Consider the potential legal risk in hiring, firing and keeping staff
By Colin Barnacle and Nick Ladin-Sienne
In the past 18 months, foodservice businesses have taken drastic measures to survive (and, in some cases, thrive) under pandemic conditions. As events were canceled and demand dropped for catering services, businesses needed to consider changes to staffing levels and business models. Those hard choices led to a 32 percent decrease in staffing levels for catering and mobile foodservice businesses and caused over 20 percent of such businesses to shut down permanently.
Whether in shifting to grab-and-go and at-home catering or in adopting new technology to minimize contact points for staff and guests, many foodservice businesses created opportunities despite the pandemic’s adversity. Both the adversity and the opportunity have created new legal risks when thinking about who to hire, who to fire, and how to retain existing staff.
The Continuing Labor Shortage
Foodservice businesses have faced labor shortages and wage growth that other sectors are not seeing to the same degree. This labor shortage seems driven by the interaction between the unique nature of foodservice work and the risks of the pandemic, rather than from enhanced unemployment or other external factors.
As shutdowns led to layoffs, the pandemic created conditions of uncertainty in the foodservice labor market, through both the public on the demand side and staff on the supply side. Studies have indicated that nearly two-thirds of unemployed hospitality workers “seriously considered” changing their field of work after being laid off in the pandemic. Optimism about possible economic recovery has not seemed enough to reverse the destabilizing effects of mass layoffs—and the Delta variant’s effects are unlikely to temper staff skepticism about returning.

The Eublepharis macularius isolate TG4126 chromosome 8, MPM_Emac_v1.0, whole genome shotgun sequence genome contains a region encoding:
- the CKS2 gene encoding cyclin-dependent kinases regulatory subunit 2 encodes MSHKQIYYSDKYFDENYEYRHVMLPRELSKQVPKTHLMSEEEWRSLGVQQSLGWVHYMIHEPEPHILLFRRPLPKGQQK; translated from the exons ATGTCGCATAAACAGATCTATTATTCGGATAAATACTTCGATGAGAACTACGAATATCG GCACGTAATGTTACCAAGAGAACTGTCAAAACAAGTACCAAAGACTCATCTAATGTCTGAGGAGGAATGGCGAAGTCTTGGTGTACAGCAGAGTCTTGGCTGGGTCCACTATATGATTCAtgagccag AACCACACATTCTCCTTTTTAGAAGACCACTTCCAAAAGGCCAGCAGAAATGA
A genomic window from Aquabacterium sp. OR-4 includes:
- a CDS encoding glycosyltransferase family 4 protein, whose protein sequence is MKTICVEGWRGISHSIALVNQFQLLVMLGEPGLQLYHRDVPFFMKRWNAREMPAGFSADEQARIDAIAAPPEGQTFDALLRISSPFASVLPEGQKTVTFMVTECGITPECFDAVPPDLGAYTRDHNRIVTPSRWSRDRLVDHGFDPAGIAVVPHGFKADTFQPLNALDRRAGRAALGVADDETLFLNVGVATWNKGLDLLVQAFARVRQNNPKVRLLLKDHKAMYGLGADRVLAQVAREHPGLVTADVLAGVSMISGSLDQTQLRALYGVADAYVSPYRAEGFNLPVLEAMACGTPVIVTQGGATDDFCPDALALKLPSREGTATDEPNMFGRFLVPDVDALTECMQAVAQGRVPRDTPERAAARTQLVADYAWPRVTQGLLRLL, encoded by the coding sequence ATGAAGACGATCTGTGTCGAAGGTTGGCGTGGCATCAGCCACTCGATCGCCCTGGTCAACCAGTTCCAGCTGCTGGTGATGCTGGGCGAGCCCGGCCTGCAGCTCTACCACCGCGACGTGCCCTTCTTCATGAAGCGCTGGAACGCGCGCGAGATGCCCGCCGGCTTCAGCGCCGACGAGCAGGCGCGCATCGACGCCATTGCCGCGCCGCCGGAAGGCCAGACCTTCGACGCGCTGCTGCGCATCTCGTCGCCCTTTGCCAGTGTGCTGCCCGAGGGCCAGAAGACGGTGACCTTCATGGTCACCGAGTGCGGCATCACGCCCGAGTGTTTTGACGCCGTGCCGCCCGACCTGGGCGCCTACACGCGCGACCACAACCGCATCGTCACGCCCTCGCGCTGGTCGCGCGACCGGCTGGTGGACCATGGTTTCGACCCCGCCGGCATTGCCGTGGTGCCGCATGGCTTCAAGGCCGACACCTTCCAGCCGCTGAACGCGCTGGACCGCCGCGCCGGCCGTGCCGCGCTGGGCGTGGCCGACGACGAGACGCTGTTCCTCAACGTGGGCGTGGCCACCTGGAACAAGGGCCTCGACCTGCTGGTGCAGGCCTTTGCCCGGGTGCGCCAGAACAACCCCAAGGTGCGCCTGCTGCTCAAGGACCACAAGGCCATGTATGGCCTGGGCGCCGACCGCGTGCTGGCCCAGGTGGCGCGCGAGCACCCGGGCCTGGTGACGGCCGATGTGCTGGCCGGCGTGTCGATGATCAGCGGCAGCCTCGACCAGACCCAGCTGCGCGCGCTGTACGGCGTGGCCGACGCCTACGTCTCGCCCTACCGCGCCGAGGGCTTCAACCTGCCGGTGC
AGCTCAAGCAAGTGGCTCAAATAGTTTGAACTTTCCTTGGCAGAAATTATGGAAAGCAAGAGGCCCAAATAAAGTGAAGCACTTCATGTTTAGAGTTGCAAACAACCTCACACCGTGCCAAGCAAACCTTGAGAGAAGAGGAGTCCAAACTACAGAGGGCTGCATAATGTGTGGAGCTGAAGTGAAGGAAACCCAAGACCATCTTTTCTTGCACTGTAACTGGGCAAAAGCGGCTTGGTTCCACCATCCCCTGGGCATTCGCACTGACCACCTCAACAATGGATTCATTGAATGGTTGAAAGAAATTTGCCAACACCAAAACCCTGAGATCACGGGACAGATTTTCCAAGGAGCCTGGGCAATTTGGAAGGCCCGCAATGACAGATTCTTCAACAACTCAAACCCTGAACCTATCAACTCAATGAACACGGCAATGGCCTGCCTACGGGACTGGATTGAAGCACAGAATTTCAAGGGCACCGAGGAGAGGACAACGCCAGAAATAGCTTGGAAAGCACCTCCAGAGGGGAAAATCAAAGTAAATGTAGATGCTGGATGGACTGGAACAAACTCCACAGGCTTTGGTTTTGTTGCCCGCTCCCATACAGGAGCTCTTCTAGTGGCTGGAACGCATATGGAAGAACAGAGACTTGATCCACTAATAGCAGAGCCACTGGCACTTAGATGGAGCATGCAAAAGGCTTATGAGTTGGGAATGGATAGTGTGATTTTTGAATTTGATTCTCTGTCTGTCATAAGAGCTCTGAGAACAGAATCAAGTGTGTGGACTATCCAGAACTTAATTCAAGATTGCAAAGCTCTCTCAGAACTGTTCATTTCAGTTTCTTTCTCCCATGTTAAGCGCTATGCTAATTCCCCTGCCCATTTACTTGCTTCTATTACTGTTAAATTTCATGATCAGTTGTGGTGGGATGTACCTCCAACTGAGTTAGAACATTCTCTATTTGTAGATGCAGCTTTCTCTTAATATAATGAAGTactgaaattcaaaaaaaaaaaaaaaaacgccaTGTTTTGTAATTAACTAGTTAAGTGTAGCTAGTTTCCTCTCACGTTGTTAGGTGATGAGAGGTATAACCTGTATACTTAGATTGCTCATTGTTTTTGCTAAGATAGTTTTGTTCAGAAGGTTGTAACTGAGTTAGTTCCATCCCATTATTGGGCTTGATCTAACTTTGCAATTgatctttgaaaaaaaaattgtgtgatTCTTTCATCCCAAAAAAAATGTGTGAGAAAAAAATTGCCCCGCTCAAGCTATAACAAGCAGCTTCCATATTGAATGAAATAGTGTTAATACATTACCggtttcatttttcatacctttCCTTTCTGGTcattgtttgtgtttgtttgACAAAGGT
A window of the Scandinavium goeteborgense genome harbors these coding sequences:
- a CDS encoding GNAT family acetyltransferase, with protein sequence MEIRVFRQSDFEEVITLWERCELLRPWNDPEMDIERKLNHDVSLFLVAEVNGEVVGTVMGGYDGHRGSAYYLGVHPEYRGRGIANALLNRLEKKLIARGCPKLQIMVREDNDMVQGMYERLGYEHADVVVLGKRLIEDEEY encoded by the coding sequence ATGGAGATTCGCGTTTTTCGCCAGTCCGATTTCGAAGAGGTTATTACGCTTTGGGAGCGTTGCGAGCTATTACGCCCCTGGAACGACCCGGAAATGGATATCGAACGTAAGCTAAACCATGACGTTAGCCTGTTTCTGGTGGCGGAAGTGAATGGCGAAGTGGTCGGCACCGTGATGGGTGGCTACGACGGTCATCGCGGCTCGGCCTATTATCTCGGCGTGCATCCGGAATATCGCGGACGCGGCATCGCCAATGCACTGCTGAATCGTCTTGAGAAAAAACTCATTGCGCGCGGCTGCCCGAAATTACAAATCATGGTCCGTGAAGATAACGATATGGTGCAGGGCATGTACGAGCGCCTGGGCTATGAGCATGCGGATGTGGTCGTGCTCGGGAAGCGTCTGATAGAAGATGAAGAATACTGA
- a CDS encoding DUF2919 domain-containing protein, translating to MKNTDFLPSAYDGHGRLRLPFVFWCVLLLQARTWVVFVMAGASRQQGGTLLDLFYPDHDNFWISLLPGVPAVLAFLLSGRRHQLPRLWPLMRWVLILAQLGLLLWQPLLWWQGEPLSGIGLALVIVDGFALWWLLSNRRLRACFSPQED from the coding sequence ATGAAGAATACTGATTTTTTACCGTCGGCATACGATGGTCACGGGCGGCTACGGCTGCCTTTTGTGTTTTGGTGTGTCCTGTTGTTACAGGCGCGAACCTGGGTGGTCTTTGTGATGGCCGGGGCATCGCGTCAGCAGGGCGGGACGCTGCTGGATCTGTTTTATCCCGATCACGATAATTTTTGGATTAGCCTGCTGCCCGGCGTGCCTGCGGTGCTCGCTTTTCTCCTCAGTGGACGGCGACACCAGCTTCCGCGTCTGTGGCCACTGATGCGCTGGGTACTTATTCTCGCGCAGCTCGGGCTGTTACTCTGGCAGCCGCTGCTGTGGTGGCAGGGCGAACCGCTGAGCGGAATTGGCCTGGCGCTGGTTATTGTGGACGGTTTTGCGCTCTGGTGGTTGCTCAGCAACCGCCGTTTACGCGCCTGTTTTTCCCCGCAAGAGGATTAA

And while other industries have faced similar challenges, foodservice businesses simply do not have the same ability to adopt telework models or make other structural changes to create a new normal. Instead, staff have continued to face unmasked guests with unknown vaccination statuses and varying beliefs on the seriousness of Covid-19 while trying to maintain social distancing from fellow staff members, all in 40 square feet of space.
Potential Legal Risks in Talent Management
With these unique challenges and the competitive market for staff, foodservice businesses need to carefully consider each decision to hire, fire or retain staff to avoid potential claims under various federal, state and local antidiscrimination laws. These laws protect employees and applicants from discrimination on the basis of a protected characteristic, such as the individual’s sex, race, color, national origin, disability or religious belief, at minimum. While businesses need not make every decision for a good or even a sensible reason, employment decisions cannot be made for a discriminatory reason.
Sex, race, color and national origin discrimination can occur through either disparate treatment of an individual based on a protected characteristic (i.e., treating them differently because of that characteristic) or disparate impacts on individuals with a certain protected characteristic (i.e., policy decisions that improperly affect groups of individuals who share that characteristic). Disability and religious discrimination involve slightly different requirements, including requirements that employers and employees engage in interactive dialogue, and that employers make good-faith efforts to reasonably accommodate disabilities and religious beliefs.